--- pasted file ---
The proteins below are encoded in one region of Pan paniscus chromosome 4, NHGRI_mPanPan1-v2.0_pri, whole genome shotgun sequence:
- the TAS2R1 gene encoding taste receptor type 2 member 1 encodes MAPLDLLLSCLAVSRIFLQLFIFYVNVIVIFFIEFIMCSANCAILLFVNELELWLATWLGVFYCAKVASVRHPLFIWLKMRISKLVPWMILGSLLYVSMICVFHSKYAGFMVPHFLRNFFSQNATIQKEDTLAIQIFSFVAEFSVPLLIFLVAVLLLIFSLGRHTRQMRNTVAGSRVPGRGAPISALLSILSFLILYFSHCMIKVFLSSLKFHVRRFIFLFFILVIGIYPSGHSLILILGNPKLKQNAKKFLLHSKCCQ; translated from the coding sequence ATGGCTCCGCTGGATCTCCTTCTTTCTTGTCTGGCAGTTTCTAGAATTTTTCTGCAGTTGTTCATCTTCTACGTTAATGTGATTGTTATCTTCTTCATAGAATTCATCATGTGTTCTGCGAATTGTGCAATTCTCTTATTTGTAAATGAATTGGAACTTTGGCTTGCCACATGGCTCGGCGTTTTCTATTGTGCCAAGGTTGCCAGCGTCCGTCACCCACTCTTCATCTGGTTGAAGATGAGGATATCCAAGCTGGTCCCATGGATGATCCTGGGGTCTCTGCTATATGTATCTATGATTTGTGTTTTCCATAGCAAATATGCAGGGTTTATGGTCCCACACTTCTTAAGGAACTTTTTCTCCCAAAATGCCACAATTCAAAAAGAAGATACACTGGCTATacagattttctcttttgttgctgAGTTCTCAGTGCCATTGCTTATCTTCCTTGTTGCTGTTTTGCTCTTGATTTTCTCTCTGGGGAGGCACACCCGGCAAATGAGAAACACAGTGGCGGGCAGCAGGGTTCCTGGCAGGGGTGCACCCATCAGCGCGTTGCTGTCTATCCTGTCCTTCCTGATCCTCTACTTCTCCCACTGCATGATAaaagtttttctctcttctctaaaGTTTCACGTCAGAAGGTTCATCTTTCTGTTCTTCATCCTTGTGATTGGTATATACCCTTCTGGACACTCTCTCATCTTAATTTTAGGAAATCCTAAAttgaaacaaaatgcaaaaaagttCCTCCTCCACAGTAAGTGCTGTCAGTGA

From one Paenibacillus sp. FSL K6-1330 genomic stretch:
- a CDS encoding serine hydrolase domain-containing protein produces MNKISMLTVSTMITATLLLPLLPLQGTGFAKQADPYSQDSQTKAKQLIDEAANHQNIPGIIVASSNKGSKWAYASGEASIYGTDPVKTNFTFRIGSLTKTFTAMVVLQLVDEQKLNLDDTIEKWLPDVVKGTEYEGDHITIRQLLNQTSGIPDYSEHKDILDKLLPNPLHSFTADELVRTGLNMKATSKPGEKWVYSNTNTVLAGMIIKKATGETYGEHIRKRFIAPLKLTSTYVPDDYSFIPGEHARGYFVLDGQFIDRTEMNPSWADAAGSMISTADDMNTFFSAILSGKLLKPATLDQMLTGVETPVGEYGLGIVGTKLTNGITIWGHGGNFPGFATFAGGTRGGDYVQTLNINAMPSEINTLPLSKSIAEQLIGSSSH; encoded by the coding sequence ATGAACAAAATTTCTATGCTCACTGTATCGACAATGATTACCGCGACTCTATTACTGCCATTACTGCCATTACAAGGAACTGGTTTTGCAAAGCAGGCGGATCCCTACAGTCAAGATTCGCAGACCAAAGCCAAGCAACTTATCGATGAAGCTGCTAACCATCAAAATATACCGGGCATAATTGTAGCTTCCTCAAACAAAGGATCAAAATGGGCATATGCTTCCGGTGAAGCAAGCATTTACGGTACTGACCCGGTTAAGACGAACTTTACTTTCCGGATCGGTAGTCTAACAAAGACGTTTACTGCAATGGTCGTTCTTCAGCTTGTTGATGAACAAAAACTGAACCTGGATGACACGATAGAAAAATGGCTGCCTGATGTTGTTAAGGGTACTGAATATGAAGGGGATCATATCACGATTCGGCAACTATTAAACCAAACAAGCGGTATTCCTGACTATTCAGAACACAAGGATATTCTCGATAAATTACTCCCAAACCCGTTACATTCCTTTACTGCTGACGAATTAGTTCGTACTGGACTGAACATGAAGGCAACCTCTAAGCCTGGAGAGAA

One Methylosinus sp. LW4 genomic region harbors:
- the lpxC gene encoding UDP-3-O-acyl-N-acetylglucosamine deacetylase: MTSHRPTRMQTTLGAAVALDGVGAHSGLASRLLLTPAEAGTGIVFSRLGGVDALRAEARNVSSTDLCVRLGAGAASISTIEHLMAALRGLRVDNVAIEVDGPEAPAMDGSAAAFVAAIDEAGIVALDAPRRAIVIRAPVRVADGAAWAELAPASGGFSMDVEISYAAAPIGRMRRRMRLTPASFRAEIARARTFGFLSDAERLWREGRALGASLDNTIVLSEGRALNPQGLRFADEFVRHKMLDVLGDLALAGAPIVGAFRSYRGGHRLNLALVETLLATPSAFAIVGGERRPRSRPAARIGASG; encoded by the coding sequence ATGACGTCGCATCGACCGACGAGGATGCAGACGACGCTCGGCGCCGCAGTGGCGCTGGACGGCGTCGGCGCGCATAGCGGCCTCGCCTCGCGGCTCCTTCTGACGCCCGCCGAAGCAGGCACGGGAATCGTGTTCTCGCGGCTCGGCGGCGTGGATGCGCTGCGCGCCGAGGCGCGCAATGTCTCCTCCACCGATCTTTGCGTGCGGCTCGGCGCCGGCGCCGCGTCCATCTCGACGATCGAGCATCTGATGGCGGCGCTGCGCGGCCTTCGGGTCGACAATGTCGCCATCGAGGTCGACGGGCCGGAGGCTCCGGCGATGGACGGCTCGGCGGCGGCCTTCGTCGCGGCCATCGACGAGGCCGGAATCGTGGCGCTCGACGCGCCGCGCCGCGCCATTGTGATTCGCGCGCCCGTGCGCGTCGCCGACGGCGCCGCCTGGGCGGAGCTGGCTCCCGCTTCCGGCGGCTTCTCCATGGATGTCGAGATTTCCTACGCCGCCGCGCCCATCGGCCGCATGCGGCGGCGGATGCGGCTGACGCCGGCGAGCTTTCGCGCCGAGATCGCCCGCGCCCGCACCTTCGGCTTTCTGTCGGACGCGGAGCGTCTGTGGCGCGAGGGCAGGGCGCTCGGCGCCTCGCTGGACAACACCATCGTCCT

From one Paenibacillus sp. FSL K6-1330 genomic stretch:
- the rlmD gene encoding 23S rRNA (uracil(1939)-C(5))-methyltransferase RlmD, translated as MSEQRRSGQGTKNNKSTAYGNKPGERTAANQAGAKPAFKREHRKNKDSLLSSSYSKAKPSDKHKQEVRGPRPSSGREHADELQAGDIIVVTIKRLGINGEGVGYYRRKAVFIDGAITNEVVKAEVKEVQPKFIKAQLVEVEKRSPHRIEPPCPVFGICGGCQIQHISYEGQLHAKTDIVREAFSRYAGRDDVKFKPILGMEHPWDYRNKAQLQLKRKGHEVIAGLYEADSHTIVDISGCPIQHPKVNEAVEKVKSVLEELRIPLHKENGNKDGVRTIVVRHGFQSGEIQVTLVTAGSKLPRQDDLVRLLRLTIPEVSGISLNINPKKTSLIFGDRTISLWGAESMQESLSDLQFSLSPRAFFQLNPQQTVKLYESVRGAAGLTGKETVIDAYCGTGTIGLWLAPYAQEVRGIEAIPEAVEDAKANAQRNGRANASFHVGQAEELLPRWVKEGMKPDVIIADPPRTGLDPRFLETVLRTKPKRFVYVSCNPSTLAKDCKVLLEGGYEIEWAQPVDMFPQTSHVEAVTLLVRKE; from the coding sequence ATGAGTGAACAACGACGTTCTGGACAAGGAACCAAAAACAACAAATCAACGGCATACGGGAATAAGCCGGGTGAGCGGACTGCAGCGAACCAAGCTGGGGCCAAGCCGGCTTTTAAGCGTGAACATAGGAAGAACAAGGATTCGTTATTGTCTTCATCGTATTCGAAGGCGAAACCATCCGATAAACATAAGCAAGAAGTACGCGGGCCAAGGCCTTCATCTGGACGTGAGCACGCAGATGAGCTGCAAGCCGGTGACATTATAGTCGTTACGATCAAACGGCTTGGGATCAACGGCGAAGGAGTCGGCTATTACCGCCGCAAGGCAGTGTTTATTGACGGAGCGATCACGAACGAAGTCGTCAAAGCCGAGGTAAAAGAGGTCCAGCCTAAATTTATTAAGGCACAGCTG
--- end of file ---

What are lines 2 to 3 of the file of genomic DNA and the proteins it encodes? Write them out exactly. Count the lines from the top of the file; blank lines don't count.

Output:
- the TAS2R1 gene encoding taste receptor type 2 member 1 encodes MAPLDLLLSCLAVSRIFLQLFIFYVNVIVIFFIEFIMCSANCAILLFVNELELWLATWLGVFYCAKVASVRHPLFIWLKMRISKLVPWMILGSLLYVSMICVFHSKYAGFMVPHFLRNFFSQNATIQKEDTLAIQIFSFVAEFSVPLLIFLVAVLLLIFSLGRHTRQMRNTVAGSRVPGRGAPISALLSILSFLILYFSHCMIKVFLSSLKFHVRRFIFLFFILVIGIYPSGHSLILILGNPKLKQNAKKFLLHSKCCQ; translated from the coding sequence ATGGCTCCGCTGGATCTCCTTCTTTCTTGTCTGGCAGTTTCTAGAATTTTTCTGCAGTTGTTCATCTTCTACGTTAATGTGATTGTTATCTTCTTCATAGAATTCATCATGTGTTCTGCGAATTGTGCAATTCTCTTATTTGTAAATGAATTGGAACTTTGGCTTGCCACATGGCTCGGCGTTTTCTATTGTGCCAAGGTTGCCAGCGTCCGTCACCCACTCTTCATCTGGTTGAAGATGAGGATATCCAAGCTGGTCCCATGGATGATCCTGGGGTCTCTGCTATATGTATCTATGATTTGTGTTTTCCATAGCAAATATGCAGGGTTTATGGTCCCACACTTCTTAAGGAACTTTTTCTCCCAAAATGCCACAATTCAAAAAGAAGATACACTGGCTATacagattttctcttttgttgctgAGTTCTCAGTGCCATTGCTTATCTTCCTTGTTGCTGTTTTGCTCTTGATTTTCTCTCTGGGGAGGCACACCCGGCAAATGAGAAACACAGTGGCGGGCAGCAGGGTTCCTGGCAGGGGTGCACCCATCAGCGCGTTGCTGTCTATCCTGTCCTTCCTGATCCTCTACTTCTCCCACTGCATGATAaaagtttttctctcttctctaaaGTTTCACGTCAGAAGGTTCATCTTTCTGTTCTTCATCCTTGTGATTGGTATATACCCTTCTGGACACTCTCTCATCTTAATTTTAGGAAATCCTAAAttgaaacaaaatgcaaaaaagttCCTCCTCCACAGTAAGTGCTGTCAGTGA

From one Paenibacillus sp. FSL K6-1330 genomic stretch: